Lots of women have cranky knees when they squat, and that topic seems to get all of the attention.
But what if your back hurts?
I’ve had times in my training history where my knees hurt, my back hurt, my shoulder hurt. Geesh, just about everything hurt at one time or another!
Over time, I’ve learned a lot about alignment, breathing mechanics, pelvic floor issues and more.
I’ve also learned about myself and my body. When to back off, when to push, and how to use my body more effectively to get certain exercises accomplished for the maximum benefit with reduced risk of injury (the minimum does effect!)
So, below are some tips that might help you if you have back pain when you squat:
- Lighten the load.
Maybe you need to work up to the “baby” weights. 🙂 Totally okay! You might think they are “baby,” but if you haven’t lifted on a regular basis in years (or ever), your muscles, joints, tendons, and ligaments need time to adjust.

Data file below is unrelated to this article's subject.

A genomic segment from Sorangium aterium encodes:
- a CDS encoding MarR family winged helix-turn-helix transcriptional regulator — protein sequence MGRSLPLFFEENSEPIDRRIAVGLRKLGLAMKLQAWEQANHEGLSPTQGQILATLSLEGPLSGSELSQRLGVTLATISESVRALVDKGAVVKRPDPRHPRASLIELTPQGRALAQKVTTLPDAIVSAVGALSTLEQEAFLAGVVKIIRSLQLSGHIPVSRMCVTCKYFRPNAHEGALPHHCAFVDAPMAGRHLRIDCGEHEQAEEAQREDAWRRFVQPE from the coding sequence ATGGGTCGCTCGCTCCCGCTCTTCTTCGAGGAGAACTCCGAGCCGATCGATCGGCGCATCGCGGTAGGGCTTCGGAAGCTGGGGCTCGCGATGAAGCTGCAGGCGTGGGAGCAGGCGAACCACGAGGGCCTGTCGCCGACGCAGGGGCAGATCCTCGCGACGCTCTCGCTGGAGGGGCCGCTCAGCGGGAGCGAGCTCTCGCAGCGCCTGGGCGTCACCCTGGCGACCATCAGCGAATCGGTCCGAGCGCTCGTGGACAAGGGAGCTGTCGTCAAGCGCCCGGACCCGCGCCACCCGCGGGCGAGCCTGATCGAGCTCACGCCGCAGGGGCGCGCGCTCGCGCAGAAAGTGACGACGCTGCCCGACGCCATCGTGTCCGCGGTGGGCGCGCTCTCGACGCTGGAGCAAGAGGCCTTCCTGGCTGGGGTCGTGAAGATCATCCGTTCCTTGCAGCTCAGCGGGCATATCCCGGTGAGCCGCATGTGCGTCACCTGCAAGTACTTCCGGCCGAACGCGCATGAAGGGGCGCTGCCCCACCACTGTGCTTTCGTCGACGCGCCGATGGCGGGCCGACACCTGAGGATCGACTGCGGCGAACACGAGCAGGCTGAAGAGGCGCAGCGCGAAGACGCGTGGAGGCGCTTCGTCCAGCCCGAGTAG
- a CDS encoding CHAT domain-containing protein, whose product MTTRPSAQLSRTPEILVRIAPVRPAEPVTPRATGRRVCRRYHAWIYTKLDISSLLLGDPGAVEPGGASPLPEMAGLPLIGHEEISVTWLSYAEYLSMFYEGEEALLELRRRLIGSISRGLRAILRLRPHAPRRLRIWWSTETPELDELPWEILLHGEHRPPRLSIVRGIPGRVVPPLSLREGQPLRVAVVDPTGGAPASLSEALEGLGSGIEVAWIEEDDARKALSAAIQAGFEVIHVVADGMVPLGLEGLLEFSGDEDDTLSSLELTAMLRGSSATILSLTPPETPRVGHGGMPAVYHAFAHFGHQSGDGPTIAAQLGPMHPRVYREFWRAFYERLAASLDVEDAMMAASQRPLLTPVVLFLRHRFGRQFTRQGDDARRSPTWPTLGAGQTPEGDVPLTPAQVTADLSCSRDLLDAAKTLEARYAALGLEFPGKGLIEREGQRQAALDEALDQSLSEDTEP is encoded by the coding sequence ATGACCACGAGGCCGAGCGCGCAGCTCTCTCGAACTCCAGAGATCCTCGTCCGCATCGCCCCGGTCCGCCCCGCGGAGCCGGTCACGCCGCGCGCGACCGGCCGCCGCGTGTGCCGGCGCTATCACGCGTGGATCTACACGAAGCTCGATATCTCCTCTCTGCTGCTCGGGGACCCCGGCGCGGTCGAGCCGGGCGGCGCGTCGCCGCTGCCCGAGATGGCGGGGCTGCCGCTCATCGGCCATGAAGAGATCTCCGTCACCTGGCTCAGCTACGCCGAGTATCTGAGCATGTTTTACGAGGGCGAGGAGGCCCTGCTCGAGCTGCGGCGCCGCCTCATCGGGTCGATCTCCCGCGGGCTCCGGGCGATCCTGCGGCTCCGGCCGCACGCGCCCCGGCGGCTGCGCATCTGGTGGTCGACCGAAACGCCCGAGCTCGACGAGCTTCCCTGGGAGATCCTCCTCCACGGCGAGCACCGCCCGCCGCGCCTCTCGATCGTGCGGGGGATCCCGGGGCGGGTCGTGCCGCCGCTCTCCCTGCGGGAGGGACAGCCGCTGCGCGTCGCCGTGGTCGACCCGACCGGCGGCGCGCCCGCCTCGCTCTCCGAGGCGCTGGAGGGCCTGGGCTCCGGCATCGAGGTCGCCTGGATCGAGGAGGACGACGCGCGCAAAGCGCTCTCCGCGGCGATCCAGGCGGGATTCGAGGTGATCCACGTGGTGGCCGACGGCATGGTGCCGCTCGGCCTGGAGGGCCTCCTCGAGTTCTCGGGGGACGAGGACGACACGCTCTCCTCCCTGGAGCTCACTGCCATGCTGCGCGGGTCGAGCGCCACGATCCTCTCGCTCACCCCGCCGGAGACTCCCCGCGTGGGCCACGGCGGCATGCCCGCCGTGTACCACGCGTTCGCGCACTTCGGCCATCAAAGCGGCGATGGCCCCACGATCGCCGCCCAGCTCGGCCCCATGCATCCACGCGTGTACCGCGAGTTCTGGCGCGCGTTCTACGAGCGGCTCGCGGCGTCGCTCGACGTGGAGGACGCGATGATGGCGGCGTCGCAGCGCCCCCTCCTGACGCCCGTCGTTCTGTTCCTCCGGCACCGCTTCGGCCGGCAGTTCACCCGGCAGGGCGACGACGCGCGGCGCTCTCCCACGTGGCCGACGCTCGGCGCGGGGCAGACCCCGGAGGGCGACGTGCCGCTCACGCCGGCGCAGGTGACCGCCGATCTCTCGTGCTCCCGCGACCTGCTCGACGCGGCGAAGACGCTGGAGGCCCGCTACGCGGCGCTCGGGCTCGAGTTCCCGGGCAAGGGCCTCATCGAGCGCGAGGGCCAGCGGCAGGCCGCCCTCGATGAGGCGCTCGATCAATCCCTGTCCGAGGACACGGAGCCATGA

- Elevate your heels.
If your ankles don’t have enough mobility, your lower leg rotates, then your femur rotates. This can cause your lumbar spine to flex excessively while the body tries to maintain vertical position. Therefore, simply elevating your heels can alleviate low back discomfort.
- Imagine a string is attached to your sternum and the ceiling.
The string pulls your body from the sternum straight up to the ceiling. This is a good visual to remind you not to flop your upper body forward, which can put undue stress on the lower back.
This cue also helps you ascend by leading with your hips and legs. Sometimes, people lean forward then start the rise with the hips. Ideally, the hips and torso ascend at the same rate.
- As you stand up, push your feet down into the ground, almost cork screwing your feet outward.
This is a cue that can help you perform the squat with better form, activating the glutes instead of overworking your back.
If you still have trouble and want me to check out your form, contact me, and we’ll figure it out!